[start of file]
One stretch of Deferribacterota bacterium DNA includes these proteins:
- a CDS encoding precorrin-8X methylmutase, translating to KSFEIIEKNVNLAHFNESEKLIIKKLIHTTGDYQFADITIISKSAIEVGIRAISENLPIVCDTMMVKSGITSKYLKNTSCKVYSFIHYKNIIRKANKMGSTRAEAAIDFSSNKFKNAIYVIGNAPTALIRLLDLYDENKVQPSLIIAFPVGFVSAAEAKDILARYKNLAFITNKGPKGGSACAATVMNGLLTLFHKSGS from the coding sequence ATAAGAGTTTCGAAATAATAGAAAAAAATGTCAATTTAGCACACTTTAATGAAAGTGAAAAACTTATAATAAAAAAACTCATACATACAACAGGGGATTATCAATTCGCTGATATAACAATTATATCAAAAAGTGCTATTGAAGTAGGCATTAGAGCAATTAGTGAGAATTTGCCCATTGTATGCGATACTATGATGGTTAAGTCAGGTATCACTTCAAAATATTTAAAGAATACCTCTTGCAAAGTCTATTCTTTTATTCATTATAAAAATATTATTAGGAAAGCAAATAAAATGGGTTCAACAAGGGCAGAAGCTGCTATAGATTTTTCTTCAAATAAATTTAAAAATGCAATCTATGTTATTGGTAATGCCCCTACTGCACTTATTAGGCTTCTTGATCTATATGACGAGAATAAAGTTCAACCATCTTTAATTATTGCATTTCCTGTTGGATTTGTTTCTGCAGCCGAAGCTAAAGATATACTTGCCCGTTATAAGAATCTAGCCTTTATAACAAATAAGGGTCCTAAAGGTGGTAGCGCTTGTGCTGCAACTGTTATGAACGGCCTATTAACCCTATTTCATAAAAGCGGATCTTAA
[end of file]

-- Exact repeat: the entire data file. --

One stretch of Deferribacterota bacterium DNA includes these proteins:
- a CDS encoding precorrin-8X methylmutase, translating to KSFEIIEKNVNLAHFNESEKLIIKKLIHTTGDYQFADITIISKSAIEVGIRAISENLPIVCDTMMVKSGITSKYLKNTSCKVYSFIHYKNIIRKANKMGSTRAEAAIDFSSNKFKNAIYVIGNAPTALIRLLDLYDENKVQPSLIIAFPVGFVSAAEAKDILARYKNLAFITNKGPKGGSACAATVMNGLLTLFHKSGS from the coding sequence ATAAGAGTTTCGAAATAATAGAAAAAAATGTCAATTTAGCACACTTTAATGAAAGTGAAAAACTTATAATAAAAAAACTCATACATACAACAGGGGATTATCAATTCGCTGATATAACAATTATATCAAAAAGTGCTATTGAAGTAGGCATTAGAGCAATTAGTGAGAATTTGCCCATTGTATGCGATACTATGATGGTTAAGTCAGGTATCACTTCAAAATATTTAAAGAATACCTCTTGCAAAGTCTATTCTTTTATTCATTATAAAAATATTATTAGGAAAGCAAATAAAATGGGTTCAACAAGGGCAGAAGCTGCTATAGATTTTTCTTCAAATAAATTTAAAAATGCAATCTATGTTATTGGTAATGCCCCTACTGCACTTATTAGGCTTCTTGATCTATATGACGAGAATAAAGTTCAACCATCTTTAATTATTGCATTTCCTGTTGGATTTGTTTCTGCAGCCGAAGCTAAAGATATACTTGCCCGTTATAAGAATCTAGCCTTTATAACAAATAAGGGTCCTAAAGGTGGTAGCGCTTGTGCTGCAACTGTTATGAACGGCCTATTAACCCTATTTCATAAAAGCGGATCTTAA